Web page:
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TEST SET, MK-4 GTS/APU SYSTEM A/E -24M-40

In 2003 I was asked to create a piece that utilizes a suitcase for an exhibition at the Denver Airport in Colorado. It was a collaborative project with the artist Max Yawney in which he made a large series of cutout foam suitcase shapes all painted grey and he asked individual artists to make pieces that use a suitcase as their main form of material. Max found a corridor in the airport that had a long line of glass display cases that were divided in the middle in which he could place both one of his gray cut outs and the individual artist’s piece. For this project I made the sculpture TEST SET, MK-4 GTS/APU SYSTEM A/E -24M-40 which was made using an old military aircraft container that I found at a flea market and some plastic model aircraft missiles. The case is made of 2 halves and uses 8 heavy duty clasps to keep it together. This turned out to be a nice feature for displaying it since the case was designed to be stacked, so the top could be taken off, flipped and put underneath so that the bottom “feet”, which are concave, could fit exactly on of top of the cone shaped “feet” from the top (which is now upside down and on the bottom.) I also liked the stenciling on the side which is where the title comes from and I stenciled AAPRHIGBEE04 on the other half of the lid which can’t be seen in the final photograph. I cut out some gray foam so it would fit in the bottom half of the case and cut slits for the missiles which I had built from 3 different sets of missiles used for model aircrafts. I made the missiles as realistic as I could and even found a way of fitting the missiles into the end of a Dremel tool to spin it like a lathe in order to produce accurate stripes where needed. I then attached pins to the missiles with glue so I could sink them into the foam where I made the slits, sinking them slightly and securing their positions. I did this in pairs to further emphasize their symmetrical use on fighter planes.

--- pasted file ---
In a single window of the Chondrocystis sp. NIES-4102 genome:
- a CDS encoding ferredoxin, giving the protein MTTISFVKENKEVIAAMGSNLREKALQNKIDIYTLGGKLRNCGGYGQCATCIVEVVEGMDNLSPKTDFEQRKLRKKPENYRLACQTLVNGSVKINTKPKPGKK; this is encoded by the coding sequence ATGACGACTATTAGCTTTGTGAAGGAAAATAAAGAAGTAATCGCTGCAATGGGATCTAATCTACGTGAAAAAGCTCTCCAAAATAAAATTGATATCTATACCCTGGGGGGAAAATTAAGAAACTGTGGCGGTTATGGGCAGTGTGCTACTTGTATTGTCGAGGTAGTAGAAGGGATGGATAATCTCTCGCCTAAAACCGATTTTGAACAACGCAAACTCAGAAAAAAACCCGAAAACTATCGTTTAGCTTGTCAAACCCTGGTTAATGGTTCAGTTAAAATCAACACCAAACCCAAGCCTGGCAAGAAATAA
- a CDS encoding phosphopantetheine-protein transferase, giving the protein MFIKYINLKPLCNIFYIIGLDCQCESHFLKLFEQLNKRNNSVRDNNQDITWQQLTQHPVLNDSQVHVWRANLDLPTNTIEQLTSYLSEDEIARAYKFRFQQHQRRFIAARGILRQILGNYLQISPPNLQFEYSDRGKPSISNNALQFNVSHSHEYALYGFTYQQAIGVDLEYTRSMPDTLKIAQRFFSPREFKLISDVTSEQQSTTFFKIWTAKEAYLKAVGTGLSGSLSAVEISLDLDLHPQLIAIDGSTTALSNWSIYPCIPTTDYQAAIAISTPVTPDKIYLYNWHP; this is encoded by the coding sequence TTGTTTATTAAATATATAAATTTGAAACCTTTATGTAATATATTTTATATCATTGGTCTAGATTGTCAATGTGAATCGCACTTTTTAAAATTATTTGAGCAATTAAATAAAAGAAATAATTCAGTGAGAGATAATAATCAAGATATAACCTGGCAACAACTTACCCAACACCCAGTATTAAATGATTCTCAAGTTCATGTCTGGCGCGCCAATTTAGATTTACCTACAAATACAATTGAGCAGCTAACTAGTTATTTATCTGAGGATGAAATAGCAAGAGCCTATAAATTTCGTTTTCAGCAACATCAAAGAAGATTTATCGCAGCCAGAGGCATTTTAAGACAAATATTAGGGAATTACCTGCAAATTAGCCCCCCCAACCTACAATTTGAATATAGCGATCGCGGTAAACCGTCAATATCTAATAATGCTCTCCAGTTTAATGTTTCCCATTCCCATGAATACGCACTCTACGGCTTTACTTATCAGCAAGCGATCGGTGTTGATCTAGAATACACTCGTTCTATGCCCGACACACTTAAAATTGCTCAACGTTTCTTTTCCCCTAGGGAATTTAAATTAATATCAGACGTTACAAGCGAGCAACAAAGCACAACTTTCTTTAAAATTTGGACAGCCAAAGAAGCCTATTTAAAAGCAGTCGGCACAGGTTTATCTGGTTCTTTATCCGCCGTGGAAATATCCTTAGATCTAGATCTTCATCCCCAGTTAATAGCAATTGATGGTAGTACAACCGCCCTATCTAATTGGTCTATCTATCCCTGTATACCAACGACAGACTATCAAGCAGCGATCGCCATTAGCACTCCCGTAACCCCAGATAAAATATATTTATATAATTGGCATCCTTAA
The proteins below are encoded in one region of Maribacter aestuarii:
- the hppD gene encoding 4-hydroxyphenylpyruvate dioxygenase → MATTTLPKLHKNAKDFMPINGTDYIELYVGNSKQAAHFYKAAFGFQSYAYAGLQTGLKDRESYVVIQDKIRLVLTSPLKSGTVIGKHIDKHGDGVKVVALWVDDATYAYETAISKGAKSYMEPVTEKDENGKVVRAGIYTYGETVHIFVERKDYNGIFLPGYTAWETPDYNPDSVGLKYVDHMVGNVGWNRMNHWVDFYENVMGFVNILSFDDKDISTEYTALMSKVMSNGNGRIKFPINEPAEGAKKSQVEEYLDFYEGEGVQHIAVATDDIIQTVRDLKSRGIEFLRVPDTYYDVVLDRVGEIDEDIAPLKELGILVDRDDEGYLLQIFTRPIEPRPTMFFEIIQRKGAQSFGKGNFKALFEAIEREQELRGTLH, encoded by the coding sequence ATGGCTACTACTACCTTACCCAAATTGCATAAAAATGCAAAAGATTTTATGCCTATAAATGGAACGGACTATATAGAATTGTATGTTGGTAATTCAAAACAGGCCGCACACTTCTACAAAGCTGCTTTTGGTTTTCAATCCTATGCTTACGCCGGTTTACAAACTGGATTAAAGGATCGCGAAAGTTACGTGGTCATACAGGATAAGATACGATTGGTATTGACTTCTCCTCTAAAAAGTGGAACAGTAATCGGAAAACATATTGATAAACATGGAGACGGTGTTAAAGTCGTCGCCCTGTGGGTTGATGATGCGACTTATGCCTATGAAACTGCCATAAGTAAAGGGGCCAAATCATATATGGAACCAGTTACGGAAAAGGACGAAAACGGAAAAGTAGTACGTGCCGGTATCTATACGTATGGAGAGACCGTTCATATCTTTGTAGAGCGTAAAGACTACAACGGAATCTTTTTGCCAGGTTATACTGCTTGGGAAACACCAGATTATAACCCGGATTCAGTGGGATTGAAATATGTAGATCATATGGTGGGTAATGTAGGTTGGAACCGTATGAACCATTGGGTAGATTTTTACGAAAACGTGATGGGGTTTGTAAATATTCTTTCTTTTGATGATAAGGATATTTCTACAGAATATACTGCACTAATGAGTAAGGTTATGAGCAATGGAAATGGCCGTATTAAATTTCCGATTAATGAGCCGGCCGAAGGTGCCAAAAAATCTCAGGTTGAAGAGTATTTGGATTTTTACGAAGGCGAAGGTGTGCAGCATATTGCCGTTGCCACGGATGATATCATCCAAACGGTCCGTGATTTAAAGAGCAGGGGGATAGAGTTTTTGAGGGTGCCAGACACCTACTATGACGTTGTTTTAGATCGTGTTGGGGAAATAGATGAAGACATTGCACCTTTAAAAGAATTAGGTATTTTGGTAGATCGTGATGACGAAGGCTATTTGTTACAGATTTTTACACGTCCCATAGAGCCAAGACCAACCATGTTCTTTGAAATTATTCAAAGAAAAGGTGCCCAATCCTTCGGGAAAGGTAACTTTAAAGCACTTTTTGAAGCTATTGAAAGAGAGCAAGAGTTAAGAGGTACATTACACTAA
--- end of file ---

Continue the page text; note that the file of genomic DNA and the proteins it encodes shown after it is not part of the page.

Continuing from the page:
At some point my piece was pulled from the exhibition along with 2 other pieces that were found to be offensive. My piece was eventually returned due to the fact that it was considered to be only “borderline offensive.” The ACLU got involved and there was some minor reporting in the news. One of the funny things that I found repeated in the media was that my suitcase contained “small planes and missiles” which was obviously not true, there were only missiles. Also I found it ironic that people were offended by the sight of missiles when I had purposefully made sure that the model missiles that I used were for U.S. fighter planes which I found to be more offensive.

TEST SET by Brian Higbee and Associated Artists for Propaganda Research